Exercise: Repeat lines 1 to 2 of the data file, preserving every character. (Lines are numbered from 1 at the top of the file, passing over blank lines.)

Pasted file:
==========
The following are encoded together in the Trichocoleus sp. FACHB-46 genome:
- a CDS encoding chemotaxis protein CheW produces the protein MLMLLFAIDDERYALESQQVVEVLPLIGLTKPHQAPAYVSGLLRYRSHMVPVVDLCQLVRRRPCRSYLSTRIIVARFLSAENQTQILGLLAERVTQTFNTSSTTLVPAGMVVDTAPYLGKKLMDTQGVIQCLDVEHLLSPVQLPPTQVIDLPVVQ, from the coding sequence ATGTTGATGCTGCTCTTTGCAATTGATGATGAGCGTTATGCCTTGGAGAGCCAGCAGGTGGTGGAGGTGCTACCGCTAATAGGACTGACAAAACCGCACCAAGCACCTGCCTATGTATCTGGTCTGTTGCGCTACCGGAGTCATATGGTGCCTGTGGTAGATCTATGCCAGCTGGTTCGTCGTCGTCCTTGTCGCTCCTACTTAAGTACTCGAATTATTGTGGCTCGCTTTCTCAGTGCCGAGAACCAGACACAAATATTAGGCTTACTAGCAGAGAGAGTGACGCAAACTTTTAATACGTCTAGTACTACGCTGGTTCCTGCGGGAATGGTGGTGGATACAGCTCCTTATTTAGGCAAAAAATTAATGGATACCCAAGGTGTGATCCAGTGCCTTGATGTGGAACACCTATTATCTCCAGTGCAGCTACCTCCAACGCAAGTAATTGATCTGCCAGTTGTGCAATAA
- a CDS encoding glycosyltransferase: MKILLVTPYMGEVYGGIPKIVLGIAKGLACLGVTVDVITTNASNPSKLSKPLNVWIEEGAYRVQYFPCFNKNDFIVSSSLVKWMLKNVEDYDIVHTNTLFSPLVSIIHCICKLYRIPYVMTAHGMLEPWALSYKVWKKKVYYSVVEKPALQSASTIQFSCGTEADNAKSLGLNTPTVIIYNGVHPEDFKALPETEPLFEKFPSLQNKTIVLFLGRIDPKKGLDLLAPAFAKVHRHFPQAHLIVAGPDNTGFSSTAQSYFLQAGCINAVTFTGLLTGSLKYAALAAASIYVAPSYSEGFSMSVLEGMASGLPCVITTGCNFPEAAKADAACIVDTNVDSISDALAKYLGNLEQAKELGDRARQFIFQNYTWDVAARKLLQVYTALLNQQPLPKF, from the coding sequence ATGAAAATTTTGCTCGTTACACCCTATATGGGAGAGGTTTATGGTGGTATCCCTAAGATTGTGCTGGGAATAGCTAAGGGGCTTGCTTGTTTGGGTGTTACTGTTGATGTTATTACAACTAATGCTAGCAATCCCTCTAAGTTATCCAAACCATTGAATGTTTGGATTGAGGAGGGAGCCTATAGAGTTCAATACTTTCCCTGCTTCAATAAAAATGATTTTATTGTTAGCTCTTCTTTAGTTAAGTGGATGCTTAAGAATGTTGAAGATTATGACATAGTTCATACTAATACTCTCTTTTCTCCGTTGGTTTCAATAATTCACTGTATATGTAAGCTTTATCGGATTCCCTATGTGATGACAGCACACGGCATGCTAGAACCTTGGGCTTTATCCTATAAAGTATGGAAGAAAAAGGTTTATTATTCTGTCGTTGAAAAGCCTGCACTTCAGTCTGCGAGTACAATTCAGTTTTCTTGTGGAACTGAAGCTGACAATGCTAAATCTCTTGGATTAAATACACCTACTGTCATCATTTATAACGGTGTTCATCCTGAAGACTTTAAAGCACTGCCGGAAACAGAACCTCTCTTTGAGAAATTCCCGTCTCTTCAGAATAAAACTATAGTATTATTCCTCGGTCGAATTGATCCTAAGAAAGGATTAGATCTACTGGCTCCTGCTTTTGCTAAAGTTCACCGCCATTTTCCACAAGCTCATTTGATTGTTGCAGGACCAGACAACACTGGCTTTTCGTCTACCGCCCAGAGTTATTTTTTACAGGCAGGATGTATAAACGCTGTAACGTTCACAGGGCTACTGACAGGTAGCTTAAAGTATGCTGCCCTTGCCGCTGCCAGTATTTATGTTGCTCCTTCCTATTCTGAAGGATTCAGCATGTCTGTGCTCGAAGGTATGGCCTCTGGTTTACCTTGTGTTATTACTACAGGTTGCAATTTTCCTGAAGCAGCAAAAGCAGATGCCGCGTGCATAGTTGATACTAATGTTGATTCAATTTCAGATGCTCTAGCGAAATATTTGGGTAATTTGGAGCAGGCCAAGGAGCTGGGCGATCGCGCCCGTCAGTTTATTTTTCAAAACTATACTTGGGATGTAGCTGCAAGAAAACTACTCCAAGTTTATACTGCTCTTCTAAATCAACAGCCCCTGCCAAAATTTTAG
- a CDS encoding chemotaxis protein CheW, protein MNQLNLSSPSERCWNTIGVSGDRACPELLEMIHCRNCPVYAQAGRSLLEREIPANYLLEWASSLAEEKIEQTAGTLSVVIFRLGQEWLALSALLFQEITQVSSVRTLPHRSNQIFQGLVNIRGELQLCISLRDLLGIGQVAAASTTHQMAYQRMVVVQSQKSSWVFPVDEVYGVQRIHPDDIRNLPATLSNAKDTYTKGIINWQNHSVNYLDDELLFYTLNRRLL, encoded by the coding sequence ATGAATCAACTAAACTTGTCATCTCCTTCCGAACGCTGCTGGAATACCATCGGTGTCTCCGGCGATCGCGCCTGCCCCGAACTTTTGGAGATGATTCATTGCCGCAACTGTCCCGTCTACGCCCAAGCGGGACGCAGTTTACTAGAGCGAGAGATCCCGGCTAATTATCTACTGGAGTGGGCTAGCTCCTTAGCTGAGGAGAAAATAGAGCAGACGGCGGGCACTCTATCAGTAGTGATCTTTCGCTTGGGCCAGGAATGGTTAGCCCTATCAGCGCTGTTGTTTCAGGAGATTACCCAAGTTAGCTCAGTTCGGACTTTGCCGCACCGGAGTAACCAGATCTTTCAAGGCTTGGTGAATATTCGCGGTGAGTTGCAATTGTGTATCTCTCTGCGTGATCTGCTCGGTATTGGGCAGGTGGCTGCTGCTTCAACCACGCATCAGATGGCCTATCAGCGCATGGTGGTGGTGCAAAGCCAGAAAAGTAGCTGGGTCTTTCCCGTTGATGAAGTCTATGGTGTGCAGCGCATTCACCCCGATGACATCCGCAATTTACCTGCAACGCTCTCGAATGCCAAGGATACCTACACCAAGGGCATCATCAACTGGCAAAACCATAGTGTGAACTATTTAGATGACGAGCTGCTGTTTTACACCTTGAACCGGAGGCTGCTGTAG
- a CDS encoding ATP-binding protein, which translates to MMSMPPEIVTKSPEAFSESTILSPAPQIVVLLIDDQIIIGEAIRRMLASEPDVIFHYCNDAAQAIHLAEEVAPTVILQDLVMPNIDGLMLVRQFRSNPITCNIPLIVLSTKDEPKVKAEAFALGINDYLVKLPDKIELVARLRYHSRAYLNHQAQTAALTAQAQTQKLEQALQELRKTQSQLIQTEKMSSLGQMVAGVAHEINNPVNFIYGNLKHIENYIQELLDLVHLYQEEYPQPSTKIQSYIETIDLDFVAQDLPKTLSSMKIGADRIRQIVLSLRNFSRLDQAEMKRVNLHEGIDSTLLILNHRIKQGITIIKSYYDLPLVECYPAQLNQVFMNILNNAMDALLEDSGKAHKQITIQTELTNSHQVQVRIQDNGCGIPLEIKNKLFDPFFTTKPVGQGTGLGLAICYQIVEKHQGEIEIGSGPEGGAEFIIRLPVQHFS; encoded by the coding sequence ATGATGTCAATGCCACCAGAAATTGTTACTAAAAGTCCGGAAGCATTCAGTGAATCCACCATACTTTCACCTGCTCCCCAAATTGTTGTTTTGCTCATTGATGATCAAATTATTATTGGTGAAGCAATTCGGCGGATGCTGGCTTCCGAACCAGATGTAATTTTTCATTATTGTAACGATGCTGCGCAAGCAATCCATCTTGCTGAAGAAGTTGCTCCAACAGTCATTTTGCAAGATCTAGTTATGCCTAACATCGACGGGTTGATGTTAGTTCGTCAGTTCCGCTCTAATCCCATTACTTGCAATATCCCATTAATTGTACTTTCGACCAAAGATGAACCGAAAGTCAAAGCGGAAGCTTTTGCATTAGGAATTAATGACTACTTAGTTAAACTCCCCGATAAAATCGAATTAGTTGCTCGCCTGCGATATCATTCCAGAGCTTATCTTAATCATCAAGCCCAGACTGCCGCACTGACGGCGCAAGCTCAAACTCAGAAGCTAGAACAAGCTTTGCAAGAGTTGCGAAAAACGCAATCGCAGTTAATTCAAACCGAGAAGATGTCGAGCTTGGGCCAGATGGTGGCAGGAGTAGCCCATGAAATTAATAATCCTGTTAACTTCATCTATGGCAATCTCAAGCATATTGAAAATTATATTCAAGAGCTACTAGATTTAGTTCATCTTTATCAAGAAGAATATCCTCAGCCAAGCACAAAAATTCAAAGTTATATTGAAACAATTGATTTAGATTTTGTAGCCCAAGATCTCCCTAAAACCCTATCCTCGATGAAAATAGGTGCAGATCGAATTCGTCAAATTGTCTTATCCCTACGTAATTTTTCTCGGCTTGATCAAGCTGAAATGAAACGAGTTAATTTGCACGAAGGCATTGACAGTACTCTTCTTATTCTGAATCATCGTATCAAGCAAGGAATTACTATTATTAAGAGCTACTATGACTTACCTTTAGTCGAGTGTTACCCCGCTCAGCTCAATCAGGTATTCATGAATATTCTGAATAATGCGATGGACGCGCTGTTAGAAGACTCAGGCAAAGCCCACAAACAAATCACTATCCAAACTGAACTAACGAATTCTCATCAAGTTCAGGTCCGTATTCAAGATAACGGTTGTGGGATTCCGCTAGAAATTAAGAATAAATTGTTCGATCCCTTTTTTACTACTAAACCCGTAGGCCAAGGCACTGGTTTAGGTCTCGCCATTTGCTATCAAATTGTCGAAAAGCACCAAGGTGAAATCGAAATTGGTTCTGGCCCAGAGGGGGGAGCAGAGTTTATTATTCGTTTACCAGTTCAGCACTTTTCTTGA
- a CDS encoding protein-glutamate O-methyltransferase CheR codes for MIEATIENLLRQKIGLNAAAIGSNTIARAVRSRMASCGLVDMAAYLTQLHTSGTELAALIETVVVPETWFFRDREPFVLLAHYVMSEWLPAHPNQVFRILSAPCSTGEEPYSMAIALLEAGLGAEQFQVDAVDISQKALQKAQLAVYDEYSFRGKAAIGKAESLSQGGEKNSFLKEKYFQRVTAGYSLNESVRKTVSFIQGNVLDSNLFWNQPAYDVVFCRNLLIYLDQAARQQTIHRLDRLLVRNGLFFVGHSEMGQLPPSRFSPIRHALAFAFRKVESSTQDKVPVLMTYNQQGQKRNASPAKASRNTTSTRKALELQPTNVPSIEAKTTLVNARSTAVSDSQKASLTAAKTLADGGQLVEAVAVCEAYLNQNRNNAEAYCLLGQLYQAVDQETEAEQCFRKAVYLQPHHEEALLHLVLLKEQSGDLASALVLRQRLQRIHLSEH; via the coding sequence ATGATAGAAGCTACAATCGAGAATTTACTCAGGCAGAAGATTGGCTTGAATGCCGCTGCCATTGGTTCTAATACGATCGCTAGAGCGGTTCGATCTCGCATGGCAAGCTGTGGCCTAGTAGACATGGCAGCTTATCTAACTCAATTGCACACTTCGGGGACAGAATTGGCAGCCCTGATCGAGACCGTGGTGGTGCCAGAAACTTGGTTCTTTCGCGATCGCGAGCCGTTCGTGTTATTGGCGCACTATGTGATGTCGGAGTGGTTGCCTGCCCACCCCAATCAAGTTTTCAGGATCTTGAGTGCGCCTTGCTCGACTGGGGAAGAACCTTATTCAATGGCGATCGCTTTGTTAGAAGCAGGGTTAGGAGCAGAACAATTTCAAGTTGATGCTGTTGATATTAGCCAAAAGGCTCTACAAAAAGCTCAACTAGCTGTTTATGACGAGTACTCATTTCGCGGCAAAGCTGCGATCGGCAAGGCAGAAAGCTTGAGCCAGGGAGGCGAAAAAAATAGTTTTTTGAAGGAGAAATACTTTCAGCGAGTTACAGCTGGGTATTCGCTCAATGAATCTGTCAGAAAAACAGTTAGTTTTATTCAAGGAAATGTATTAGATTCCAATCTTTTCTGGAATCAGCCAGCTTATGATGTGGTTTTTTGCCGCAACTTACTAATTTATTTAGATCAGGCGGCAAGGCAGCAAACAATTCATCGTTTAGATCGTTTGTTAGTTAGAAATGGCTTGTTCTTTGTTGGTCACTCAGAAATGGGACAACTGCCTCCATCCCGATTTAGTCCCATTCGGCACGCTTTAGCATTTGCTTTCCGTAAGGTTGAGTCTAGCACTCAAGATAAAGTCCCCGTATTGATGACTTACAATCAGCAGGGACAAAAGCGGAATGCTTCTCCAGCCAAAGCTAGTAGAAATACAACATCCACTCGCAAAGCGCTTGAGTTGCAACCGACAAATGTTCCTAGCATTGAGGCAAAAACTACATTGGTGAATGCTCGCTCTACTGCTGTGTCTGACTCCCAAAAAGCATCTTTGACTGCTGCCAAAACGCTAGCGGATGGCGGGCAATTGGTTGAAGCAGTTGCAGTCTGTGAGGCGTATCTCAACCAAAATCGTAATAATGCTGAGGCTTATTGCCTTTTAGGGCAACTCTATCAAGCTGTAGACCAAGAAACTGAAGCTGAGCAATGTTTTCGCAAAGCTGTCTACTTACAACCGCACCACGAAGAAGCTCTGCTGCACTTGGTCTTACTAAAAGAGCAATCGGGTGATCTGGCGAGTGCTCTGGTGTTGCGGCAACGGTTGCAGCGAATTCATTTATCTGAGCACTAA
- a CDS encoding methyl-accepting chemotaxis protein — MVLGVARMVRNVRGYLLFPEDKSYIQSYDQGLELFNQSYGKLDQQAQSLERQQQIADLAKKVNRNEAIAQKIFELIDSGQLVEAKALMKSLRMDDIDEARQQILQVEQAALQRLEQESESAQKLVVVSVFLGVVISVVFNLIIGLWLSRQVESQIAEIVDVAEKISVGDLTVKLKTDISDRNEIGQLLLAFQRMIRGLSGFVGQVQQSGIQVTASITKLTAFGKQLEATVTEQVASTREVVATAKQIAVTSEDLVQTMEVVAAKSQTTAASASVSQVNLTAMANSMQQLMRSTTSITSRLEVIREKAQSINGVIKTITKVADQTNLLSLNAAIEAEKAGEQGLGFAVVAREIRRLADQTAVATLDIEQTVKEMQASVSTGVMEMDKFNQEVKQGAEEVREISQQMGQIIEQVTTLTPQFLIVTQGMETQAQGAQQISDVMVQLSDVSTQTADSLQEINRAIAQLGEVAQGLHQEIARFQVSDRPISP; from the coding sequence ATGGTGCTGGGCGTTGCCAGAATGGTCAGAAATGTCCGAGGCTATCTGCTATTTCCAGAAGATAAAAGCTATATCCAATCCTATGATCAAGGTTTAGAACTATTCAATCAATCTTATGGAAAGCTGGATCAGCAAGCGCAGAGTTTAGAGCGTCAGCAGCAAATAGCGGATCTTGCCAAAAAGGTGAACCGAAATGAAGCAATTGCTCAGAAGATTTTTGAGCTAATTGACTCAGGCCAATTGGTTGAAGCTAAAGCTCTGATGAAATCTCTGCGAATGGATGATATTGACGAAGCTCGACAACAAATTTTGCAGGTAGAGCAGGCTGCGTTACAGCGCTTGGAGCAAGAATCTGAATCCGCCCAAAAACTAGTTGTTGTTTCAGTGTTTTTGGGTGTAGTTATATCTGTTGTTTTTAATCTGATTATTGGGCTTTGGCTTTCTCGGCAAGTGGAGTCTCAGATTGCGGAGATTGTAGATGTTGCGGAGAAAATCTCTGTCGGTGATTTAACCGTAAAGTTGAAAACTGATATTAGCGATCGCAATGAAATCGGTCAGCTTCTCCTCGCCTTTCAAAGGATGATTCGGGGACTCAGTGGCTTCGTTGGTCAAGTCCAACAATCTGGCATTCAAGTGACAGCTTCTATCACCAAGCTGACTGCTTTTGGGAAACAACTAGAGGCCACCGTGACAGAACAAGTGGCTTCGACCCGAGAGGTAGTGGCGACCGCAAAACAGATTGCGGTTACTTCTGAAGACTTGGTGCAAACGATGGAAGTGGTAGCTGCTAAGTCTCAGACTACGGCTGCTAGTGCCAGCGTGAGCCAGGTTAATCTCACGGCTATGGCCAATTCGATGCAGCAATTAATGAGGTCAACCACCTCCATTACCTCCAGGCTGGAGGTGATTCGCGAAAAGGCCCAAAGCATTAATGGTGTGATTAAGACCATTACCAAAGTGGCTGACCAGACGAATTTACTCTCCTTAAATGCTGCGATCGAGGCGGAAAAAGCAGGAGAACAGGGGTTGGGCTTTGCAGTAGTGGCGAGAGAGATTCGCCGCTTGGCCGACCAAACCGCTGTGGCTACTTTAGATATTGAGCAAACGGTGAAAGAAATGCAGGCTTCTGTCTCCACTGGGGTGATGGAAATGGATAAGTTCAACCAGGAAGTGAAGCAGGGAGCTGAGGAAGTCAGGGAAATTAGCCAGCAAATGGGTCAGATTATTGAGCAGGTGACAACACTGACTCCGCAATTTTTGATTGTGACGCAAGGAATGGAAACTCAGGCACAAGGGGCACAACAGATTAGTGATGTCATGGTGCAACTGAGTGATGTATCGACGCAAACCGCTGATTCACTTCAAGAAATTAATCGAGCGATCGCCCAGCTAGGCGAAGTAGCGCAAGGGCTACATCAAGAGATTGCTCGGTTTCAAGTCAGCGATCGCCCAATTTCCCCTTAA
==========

The following are encoded together in the Trichocoleus sp. FACHB-46 genome:
- a CDS encoding chemotaxis protein CheW produces the protein MLMLLFAIDDERYALESQQVVEVLPLIGLTKPHQAPAYVSGLLRYRSHMVPVVDLCQLVRRRPCRSYLSTRIIVARFLSAENQTQILGLLAERVTQTFNTSSTTLVPAGMVVDTAPYLGKKLMDTQGVIQCLDVEHLLSPVQLPPTQVIDLPVVQ, from the coding sequence ATGTTGATGCTGCTCTTTGCAATTGATGATGAGCGTTATGCCTTGGAGAGCCAGCAGGTGGTGGAGGTGCTACCGCTAATAGGACTGACAAAACCGCACCAAGCACCTGCCTATGTATCTGGTCTGTTGCGCTACCGGAGTCATATGGTGCCTGTGGTAGATCTATGCCAGCTGGTTCGTCGTCGTCCTTGTCGCTCCTACTTAAGTACTCGAATTATTGTGGCTCGCTTTCTCAGTGCCGAGAACCAGACACAAATATTAGGCTTACTAGCAGAGAGAGTGACGCAAACTTTTAATACGTCTAGTACTACGCTGGTTCCTGCGGGAATGGTGGTGGATACAGCTCCTTATTTAGGCAAAAAATTAATGGATACCCAAGGTGTGATCCAGTGCCTTGATGTGGAACACCTATTATCTCCAGTGCAGCTACCTCCAACGCAAGTAATTGATCTGCCAGTTGTGCAATAA